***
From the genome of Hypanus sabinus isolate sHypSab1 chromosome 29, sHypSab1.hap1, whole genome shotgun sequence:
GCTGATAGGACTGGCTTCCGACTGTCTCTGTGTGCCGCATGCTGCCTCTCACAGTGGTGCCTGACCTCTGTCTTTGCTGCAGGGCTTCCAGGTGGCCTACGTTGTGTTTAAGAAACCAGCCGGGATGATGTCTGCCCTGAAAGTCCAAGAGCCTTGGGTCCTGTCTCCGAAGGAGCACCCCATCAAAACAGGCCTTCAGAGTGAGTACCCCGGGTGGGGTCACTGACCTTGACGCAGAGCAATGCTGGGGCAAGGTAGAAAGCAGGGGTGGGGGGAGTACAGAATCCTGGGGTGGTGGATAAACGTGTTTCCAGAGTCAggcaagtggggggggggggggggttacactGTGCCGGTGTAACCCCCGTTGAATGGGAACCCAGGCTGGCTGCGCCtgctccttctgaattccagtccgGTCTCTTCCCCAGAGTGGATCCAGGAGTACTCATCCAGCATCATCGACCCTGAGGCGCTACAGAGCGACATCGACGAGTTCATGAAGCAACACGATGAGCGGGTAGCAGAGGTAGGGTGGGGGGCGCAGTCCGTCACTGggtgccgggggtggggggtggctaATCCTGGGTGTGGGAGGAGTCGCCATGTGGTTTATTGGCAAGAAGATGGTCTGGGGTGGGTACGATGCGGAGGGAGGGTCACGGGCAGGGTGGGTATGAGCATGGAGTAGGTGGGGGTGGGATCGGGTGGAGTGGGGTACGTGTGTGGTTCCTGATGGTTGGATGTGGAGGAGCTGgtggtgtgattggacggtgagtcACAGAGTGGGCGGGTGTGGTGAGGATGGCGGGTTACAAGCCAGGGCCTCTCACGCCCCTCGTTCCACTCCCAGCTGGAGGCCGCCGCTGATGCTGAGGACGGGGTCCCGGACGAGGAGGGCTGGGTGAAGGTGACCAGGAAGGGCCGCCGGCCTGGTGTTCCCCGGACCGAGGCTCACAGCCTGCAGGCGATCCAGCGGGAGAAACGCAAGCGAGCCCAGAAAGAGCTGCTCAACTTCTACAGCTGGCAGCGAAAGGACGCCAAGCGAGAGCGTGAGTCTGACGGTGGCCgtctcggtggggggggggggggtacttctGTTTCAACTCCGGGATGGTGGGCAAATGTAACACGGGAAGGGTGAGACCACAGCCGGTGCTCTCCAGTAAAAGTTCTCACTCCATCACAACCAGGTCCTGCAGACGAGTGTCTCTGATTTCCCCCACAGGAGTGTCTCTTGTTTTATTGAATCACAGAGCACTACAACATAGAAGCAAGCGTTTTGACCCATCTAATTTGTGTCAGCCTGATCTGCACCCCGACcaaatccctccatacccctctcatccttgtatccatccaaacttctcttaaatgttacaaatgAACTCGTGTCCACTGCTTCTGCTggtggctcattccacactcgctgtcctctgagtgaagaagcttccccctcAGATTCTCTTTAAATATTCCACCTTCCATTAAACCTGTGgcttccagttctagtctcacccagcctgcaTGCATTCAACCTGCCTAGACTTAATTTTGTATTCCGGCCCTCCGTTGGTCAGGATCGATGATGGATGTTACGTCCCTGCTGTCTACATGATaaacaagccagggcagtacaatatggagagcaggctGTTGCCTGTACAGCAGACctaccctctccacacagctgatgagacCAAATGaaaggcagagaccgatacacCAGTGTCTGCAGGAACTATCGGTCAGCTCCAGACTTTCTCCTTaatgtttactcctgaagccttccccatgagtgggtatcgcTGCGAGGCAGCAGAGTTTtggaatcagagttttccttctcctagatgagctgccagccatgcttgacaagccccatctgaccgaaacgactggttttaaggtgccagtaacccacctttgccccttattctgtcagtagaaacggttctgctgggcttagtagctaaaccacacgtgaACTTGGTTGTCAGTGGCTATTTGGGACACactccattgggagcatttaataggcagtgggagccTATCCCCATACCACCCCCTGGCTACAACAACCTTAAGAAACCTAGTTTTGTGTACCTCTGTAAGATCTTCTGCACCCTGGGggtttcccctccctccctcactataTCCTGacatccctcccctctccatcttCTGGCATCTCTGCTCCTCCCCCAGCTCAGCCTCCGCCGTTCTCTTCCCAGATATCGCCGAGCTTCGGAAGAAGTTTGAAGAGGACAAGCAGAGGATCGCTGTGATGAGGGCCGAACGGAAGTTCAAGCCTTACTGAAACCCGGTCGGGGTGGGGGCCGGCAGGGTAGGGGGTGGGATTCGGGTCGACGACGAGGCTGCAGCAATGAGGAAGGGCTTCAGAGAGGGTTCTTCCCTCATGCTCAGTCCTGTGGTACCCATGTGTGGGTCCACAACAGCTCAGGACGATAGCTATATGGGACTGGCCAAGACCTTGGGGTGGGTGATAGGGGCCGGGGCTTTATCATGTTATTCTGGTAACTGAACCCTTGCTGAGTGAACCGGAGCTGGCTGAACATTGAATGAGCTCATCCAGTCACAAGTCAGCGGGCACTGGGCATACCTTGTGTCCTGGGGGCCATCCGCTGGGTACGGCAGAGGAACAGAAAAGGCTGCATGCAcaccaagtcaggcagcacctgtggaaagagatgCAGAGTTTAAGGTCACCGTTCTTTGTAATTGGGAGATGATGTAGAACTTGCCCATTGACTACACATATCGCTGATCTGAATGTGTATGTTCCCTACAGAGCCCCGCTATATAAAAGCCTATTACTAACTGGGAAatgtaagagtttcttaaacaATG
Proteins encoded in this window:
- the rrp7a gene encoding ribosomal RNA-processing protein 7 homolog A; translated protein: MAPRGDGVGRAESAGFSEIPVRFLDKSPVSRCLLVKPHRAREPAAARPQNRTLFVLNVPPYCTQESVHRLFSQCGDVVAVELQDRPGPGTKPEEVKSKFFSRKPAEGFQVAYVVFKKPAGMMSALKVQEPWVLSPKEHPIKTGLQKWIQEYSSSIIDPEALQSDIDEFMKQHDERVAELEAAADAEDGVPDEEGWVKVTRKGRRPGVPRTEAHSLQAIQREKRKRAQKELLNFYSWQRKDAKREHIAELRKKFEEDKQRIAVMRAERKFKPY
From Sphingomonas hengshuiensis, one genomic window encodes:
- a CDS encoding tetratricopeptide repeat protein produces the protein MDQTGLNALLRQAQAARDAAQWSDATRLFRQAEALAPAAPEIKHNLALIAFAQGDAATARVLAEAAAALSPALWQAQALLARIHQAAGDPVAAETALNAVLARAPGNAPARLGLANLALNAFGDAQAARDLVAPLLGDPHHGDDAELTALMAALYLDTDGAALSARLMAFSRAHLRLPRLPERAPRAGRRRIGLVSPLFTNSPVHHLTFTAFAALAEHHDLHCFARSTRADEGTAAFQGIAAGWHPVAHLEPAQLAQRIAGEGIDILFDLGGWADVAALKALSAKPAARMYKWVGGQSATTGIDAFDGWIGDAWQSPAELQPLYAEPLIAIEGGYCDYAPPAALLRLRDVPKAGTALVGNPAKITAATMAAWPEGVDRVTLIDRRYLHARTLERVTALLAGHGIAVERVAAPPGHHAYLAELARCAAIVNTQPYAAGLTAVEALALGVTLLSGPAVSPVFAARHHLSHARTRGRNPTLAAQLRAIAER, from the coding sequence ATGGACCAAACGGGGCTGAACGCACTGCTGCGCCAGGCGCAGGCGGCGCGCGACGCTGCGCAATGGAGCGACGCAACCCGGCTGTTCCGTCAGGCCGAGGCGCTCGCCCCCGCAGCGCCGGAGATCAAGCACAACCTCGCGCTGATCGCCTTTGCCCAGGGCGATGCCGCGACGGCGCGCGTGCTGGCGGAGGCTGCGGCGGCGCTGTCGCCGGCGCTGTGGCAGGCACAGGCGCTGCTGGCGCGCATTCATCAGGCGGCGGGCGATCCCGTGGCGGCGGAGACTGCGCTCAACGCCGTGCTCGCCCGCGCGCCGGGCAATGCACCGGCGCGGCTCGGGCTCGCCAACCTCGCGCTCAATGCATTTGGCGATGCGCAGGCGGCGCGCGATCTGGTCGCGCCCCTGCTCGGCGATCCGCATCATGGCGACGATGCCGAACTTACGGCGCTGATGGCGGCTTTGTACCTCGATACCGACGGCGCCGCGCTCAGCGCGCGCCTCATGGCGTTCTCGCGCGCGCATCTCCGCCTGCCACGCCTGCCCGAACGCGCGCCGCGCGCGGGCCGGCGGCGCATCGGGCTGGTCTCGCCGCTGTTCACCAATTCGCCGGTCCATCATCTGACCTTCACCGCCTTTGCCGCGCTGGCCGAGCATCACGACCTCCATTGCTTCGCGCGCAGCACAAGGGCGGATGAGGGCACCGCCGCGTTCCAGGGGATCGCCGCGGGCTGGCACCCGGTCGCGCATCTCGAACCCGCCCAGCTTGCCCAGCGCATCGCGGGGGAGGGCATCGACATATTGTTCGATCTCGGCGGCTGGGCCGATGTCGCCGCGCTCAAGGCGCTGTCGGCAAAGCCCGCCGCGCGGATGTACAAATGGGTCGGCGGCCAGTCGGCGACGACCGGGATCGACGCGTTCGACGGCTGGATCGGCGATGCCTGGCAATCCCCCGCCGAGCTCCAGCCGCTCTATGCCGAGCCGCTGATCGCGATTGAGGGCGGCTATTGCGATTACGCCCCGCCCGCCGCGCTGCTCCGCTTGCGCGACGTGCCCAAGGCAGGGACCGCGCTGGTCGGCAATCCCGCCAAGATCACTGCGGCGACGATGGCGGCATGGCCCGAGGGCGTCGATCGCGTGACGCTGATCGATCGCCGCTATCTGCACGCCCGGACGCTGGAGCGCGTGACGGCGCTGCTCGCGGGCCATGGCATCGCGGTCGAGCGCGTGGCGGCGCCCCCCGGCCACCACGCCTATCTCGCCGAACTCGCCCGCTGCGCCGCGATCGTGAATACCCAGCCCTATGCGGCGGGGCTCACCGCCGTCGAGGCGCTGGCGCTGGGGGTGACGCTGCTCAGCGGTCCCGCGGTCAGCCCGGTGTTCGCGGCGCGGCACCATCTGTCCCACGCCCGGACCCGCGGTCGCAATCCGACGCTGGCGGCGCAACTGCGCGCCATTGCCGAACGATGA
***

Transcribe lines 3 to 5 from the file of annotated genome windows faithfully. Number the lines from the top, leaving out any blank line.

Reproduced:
Proteins encoded in this window:
- the rrp7a gene encoding ribosomal RNA-processing protein 7 homolog A; translated protein: MAPRGDGVGRAESAGFSEIPVRFLDKSPVSRCLLVKPHRAREPAAARPQNRTLFVLNVPPYCTQESVHRLFSQCGDVVAVELQDRPGPGTKPEEVKSKFFSRKPAEGFQVAYVVFKKPAGMMSALKVQEPWVLSPKEHPIKTGLQKWIQEYSSSIIDPEALQSDIDEFMKQHDERVAELEAAADAEDGVPDEEGWVKVTRKGRRPGVPRTEAHSLQAIQREKRKRAQKELLNFYSWQRKDAKREHIAELRKKFEEDKQRIAVMRAERKFKPY
From Sphingomonas hengshuiensis, one genomic window encodes: